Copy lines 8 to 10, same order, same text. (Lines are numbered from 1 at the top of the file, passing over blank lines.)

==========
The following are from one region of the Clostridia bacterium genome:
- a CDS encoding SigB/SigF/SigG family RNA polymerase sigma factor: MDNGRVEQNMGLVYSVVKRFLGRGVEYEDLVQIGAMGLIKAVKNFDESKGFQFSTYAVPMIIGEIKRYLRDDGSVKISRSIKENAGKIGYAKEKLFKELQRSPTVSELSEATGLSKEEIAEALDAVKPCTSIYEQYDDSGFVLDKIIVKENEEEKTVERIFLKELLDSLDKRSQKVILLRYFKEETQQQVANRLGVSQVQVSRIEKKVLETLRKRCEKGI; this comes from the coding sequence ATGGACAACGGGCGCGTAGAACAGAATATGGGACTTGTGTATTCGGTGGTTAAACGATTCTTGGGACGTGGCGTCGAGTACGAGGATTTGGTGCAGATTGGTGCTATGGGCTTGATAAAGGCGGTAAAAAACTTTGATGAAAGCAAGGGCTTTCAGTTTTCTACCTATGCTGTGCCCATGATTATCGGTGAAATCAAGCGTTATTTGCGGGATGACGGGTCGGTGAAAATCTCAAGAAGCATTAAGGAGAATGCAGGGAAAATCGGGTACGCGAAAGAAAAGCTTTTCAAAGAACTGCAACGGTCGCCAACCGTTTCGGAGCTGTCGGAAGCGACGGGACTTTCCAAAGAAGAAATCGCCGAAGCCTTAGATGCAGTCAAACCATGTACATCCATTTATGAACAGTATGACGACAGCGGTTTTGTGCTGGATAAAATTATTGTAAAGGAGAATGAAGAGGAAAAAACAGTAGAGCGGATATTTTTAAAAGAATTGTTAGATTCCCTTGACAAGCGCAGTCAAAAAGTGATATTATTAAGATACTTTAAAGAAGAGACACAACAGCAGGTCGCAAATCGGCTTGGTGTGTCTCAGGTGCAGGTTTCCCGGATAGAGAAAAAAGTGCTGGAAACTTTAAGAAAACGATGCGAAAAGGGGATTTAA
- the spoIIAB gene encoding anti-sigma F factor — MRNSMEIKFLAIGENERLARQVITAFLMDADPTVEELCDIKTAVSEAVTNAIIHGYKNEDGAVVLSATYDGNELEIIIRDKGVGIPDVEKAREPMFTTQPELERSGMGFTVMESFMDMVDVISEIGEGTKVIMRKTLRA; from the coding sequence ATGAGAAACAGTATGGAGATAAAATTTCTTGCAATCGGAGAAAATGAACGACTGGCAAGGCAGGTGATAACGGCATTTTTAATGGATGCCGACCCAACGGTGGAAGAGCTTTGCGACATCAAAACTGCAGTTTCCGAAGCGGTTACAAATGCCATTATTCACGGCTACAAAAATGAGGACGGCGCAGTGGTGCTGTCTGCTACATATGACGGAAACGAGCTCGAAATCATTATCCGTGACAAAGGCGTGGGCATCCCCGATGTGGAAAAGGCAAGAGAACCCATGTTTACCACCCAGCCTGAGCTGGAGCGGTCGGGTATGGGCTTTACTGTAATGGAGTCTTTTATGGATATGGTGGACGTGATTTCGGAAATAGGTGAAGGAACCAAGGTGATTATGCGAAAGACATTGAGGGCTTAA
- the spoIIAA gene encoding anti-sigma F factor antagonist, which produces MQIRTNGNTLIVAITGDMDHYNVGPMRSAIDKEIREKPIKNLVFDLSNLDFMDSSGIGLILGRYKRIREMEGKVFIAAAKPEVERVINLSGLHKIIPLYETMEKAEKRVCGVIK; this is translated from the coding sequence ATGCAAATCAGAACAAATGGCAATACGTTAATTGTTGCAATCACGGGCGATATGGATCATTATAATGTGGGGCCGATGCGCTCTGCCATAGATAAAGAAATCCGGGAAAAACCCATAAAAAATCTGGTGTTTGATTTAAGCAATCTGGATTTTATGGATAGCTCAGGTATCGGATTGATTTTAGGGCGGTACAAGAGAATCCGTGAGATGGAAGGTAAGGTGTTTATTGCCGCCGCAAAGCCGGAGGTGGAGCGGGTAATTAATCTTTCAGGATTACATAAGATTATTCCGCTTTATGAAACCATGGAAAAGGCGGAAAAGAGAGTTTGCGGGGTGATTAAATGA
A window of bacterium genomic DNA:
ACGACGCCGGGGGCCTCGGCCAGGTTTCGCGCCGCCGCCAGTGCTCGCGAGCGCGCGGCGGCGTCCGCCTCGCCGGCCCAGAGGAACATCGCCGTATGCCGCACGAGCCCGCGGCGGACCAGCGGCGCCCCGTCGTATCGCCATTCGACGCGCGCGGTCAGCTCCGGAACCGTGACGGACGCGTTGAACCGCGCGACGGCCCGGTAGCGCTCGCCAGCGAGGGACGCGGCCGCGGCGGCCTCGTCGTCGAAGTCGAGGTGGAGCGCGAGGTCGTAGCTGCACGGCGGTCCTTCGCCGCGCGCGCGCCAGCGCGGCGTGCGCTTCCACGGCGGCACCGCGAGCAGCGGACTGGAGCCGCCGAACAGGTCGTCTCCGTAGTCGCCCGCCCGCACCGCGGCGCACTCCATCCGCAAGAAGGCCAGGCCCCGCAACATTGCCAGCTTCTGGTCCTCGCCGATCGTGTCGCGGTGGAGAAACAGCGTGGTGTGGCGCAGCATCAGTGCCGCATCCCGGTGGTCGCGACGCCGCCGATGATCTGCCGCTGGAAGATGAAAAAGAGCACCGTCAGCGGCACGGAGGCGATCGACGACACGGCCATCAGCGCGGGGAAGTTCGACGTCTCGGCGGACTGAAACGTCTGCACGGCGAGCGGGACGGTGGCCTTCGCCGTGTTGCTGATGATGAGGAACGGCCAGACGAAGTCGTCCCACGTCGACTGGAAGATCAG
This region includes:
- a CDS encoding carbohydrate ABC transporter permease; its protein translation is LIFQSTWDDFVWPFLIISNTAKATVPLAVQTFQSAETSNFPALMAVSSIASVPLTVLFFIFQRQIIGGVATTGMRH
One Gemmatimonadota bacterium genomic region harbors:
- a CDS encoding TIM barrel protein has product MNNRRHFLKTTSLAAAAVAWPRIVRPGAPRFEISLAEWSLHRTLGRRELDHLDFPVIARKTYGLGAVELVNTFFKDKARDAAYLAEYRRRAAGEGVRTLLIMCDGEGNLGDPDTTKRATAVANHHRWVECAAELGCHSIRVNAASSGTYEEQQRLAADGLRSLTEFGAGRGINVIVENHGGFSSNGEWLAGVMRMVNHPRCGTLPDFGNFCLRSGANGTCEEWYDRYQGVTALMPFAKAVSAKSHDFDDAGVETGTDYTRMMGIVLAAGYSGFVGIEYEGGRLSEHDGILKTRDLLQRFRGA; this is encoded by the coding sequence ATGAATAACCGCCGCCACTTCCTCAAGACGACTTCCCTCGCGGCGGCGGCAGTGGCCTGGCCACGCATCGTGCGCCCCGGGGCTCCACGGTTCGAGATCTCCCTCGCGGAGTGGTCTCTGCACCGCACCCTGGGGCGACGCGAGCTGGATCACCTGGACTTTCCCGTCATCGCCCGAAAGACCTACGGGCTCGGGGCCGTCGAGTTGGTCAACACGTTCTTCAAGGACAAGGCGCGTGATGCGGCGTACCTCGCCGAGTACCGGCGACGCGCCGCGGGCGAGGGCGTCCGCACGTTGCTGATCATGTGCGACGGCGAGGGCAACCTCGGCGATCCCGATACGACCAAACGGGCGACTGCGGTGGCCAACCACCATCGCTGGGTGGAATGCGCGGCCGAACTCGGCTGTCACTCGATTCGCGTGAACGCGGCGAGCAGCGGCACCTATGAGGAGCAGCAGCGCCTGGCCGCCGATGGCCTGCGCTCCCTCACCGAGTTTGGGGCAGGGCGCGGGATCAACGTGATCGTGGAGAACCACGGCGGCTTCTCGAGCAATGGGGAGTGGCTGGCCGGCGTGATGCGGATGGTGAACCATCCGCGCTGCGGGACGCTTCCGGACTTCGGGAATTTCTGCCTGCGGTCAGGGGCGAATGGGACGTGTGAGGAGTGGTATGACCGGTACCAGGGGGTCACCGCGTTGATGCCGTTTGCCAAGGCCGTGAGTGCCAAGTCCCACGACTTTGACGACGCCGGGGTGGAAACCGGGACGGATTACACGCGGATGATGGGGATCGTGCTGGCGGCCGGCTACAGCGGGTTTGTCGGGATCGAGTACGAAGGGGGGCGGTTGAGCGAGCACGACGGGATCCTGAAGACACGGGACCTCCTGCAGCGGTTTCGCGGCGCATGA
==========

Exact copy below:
- a CDS encoding carbohydrate ABC transporter permease; its protein translation is LIFQSTWDDFVWPFLIISNTAKATVPLAVQTFQSAETSNFPALMAVSSIASVPLTVLFFIFQRQIIGGVATTGMRH
One Gemmatimonadota bacterium genomic region harbors:
- a CDS encoding TIM barrel protein has product MNNRRHFLKTTSLAAAAVAWPRIVRPGAPRFEISLAEWSLHRTLGRRELDHLDFPVIARKTYGLGAVELVNTFFKDKARDAAYLAEYRRRAAGEGVRTLLIMCDGEGNLGDPDTTKRATAVANHHRWVECAAELGCHSIRVNAASSGTYEEQQRLAADGLRSLTEFGAGRGINVIVENHGGFSSNGEWLAGVMRMVNHPRCGTLPDFGNFCLRSGANGTCEEWYDRYQGVTALMPFAKAVSAKSHDFDDAGVETGTDYTRMMGIVLAAGYSGFVGIEYEGGRLSEHDGILKTRDLLQRFRGA; this is encoded by the coding sequence ATGAATAACCGCCGCCACTTCCTCAAGACGACTTCCCTCGCGGCGGCGGCAGTGGCCTGGCCACGCATCGTGCGCCCCGGGGCTCCACGGTTCGAGATCTCCCTCGCGGAGTGGTCTCTGCACCGCACCCTGGGGCGACGCGAGCTGGATCACCTGGACTTTCCCGTCATCGCCCGAAAGACCTACGGGCTCGGGGCCGTCGAGTTGGTCAACACGTTCTTCAAGGACAAGGCGCGTGATGCGGCGTACCTCGCCGAGTACCGGCGACGCGCCGCGGGCGAGGGCGTCCGCACGTTGCTGATCATGTGCGACGGCGAGGGCAACCTCGGCGATCCCGATACGACCAAACGGGCGACTGCGGTGGCCAACCACCATCGCTGGGTGGAATGCGCGGCCGAACTCGGCTGTCACTCGATTCGCGTGAACGCGGCGAGCAGCGGCACCTATGAGGAGCAGCAGCGCCTGGCCGCCGATGGCCTGCGCTCCCTCACCGAGTTTGGGGCAGGGCGCGGGATCAACGTGATCGTGGAGAACCACGGCGGCTTCTCGAGCAATGGGGAGTGGCTGGCCGGCGTGATGCGGATGGTGAACCATCCGCGCTGCGGGACGCTTCCGGACTTCGGGAATTTCTGCCTGCGGTCAGGGGCGAATGGGACGTGTGAGGAGTGGTATGACCGGTACCAGGGGGTCACCGCGTTGATGCCGTTTGCCAAGGCCGTGAGTGCCAAGTCCCACGACTTTGACGACGCCGGGGTGGAAACCGGGACGGATTACACGCGGATGATGGGGATCGTGCTGGCGGCCGGCTACAGCGGGTTTGTCGGGATCGAGTACGAAGGGGGGCGGTTGAGCGAGCACGACGGGATCCTGAAGACACGGGACCTCCTGCAGCGGTTTCGCGGCGCATGA